I need a cute idea for a way to chart or keep track of how many books my students read throughout the year. I don't have a theme in the room so it doesn't really matter what the subject is. My partner teacher is using a race track so I want to avoid duplicating that (or any other sports theme).
You could have an ice cream cone and you get a scoop for each book read- let the student decorate the cone and color their flavor each time-even write the book title on the scoop. "Scoop up a good BOOk"
Intergrate science with thermamenter (wrong sp) for every 5 books you read you go up a degree. Each grading period the students can take their temperature and see who is the hottest.
1. In my room I have a board titled, "HOOKED ON BOOKS". There is a fish with each child's name on it that I stapled above a thumbtack. When a child reads a book during library center, they fill out an index card with their name, title, and author. Then they draw a picture of their favorite part (or write a sentence). I have a hole punched in the corner so I can put it on a large binder ring and hang it on the thumbtack.
2. You can make a caterpillar head and each time a book is read, a large circle can be filled out on the book as part of the body. You'll end up with a very loooooong caterpillar when you're done.
I've done the caterpillar, too. It works well because it can turn and twist and go the whole way around the room. I've never kept track of the books they read though!! Wow! That's going to be one long caterpillar!! We usually just keep track of all the books we read together. Sounds like fun!
Just a thought, but I would personally avoid doing a board like this. My experiences in the past have been that it doesn't have a positive effect on reading. Children read books below their ability level so that they can read more books and it makes those with less stars, stickers, etc. sad and they feel bad about themselves as readers.
Maybe you could do a board that has a space for each child to post a book recommendation. As they read a good book they can change their space to reflect that. Others will want to read the peer recommended books. If you really want to keep track they could keep a reading log, but I personally wouldn't make their accomplishments so public. Not only will other children see it, but think about conferences and open houses.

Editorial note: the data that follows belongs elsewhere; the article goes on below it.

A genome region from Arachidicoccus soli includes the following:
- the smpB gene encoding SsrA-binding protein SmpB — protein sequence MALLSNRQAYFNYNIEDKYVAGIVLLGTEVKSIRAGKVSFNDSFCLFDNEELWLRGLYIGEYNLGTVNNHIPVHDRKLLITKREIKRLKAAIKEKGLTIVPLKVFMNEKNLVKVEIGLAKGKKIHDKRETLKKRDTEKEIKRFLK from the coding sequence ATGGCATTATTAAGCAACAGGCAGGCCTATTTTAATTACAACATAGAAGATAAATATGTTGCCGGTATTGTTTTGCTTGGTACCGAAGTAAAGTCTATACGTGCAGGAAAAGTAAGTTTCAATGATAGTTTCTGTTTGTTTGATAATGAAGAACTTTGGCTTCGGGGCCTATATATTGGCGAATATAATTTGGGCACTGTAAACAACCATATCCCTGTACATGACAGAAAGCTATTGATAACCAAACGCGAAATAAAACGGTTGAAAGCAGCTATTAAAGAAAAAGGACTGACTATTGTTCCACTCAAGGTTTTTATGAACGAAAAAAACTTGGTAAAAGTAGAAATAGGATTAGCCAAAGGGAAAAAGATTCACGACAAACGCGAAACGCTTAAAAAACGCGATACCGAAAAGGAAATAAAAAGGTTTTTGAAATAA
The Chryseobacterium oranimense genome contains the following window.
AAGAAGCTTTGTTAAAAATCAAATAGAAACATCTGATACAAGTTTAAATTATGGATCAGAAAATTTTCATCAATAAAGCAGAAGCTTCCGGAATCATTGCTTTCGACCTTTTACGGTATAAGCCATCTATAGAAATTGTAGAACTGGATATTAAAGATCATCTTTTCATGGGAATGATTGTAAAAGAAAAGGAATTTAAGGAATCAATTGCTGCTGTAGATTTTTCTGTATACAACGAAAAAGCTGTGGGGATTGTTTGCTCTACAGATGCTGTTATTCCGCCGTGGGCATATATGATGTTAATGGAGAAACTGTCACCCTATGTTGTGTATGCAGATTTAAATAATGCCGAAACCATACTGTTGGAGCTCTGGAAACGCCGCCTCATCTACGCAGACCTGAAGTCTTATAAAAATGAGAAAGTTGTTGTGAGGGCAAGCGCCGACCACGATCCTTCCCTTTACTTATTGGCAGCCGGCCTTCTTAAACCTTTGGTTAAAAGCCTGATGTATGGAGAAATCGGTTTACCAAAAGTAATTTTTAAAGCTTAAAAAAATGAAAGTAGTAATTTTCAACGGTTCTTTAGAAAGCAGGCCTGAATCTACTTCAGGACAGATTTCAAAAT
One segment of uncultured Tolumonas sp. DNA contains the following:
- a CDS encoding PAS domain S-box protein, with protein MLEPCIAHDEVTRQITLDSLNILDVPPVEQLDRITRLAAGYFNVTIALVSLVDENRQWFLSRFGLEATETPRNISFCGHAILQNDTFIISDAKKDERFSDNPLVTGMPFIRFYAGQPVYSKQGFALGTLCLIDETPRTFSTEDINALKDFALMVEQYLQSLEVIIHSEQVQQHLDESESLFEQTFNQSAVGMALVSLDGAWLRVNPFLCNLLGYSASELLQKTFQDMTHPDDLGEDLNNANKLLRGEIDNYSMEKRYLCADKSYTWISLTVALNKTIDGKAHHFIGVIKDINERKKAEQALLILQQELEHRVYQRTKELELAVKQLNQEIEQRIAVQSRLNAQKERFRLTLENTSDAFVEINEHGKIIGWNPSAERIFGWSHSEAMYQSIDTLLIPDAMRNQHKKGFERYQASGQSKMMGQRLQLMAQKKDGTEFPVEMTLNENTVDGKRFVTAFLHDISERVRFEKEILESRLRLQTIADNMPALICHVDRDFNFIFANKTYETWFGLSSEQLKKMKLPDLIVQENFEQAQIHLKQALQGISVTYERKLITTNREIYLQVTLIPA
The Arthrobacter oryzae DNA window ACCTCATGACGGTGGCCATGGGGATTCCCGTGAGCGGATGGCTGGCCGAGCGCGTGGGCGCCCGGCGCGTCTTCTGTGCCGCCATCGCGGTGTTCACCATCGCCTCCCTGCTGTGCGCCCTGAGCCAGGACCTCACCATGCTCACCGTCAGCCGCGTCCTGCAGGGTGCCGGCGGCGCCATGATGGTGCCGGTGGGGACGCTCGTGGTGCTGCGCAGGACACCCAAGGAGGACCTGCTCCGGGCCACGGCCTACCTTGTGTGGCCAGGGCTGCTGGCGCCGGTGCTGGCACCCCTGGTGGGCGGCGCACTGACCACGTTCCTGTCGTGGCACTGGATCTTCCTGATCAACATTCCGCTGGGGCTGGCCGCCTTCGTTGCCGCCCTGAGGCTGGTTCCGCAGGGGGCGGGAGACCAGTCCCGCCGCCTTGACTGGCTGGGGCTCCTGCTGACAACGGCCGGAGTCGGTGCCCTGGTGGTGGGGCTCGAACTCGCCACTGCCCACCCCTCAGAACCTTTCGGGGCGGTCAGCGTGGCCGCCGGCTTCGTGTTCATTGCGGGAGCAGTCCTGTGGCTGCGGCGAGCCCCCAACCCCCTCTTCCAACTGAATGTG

I don't mean to offend, but thought I would throw it out there in case it hadn't been thought of.
You're very welcome. I was nervous that I would offend by offering my thoughts, but figured we are all adults and it's always good to have different views.
I used to have charts like that for lots of things. I remember cringing one year at open house as parents seem to be scrutinizing other student's accomplishment. A light bulb instantly went off and my heart sank.
It's tough to be new at a school ,but I'm sure you'll do great. Have a wonderful year!
I agree with scraphappy if you are going to keep track for each child and what they are doing independently. But maybe if you want to keep track and kind of do something similar to others you could try what I did one year. We made a caterpillar of books we read together. This was mostly a list of read alouds, but also included anthology stories. It's purpose was more of a celebration of our learning journey. We used it to look at patterns in the types of books we read, authors, and so on. At the end of the year, we looked back and voted on our favorites. I love things like this because they act as a visual reminder of our path through the year. This year, I'm going full blown-- we're going to make a timeline.
Sorry to keep bothering you, but I thought of ONE MORE idea that I always wanted to do, but didn't do it! Make a link for each book and then have a chain. Literacy Links or Links for Literacy or something. They are cheery and would make a great decoration for you library. On the down side, you might not be able to really see what's on them too well if you wanted to refer to it. I might think about doing this!
One more idea....I keep track of the ones we read together. Then at the end of the year I pull out all of the chapter books that we read and as we discuss and remember each one the kids make notes of their favorites and then they vote on their choice for "Book of the Year". They have to write a persuasive paragraph why their choice is the best. The kids have loved this and it helps with my decisions for next year's read alouds too.
I used to be a teacher in a Bilingual setting. In Spanish there's a cute little poem that we would say whenever we finished a book. When I mentioned this to my students in my English class, they came up with this little rhyme.
"Now this book has come to an end.
It became my new best friend."
I wrote this in medium sized letters in the middle of a large sheet of construction paper. As we finished each read aloud, we recited the rhyme, after which a student randomly wrote the title, in large letters, around the outside edges. Since we read-aloud mostly chapter books, it didn't get too full, but it was an easy way to keep track of the read-alouds for the year.
Hello everyone...I'm a new member. In my country children learn 2 languages simultaneously and so they are required to read books in both languages. I tried 2 ways:
a) I put the pupils in pairs and called the "Reading buddies" and they both had a big picture of an open book. Then they chose 2 books together and they read them. Then they swapped them and wrote down the two titles on the picture. You have to pair them according to ability though.
b) this year Im trying to have a small 'reading record' copybook. They write the title/number of pages/ and date of when they read. the parent or guardian will sign to show that the children really did the reading then the child who shows a steady pace in reading is rewarded as "Reading King of the Jungle" coz the library is decorated as a jungle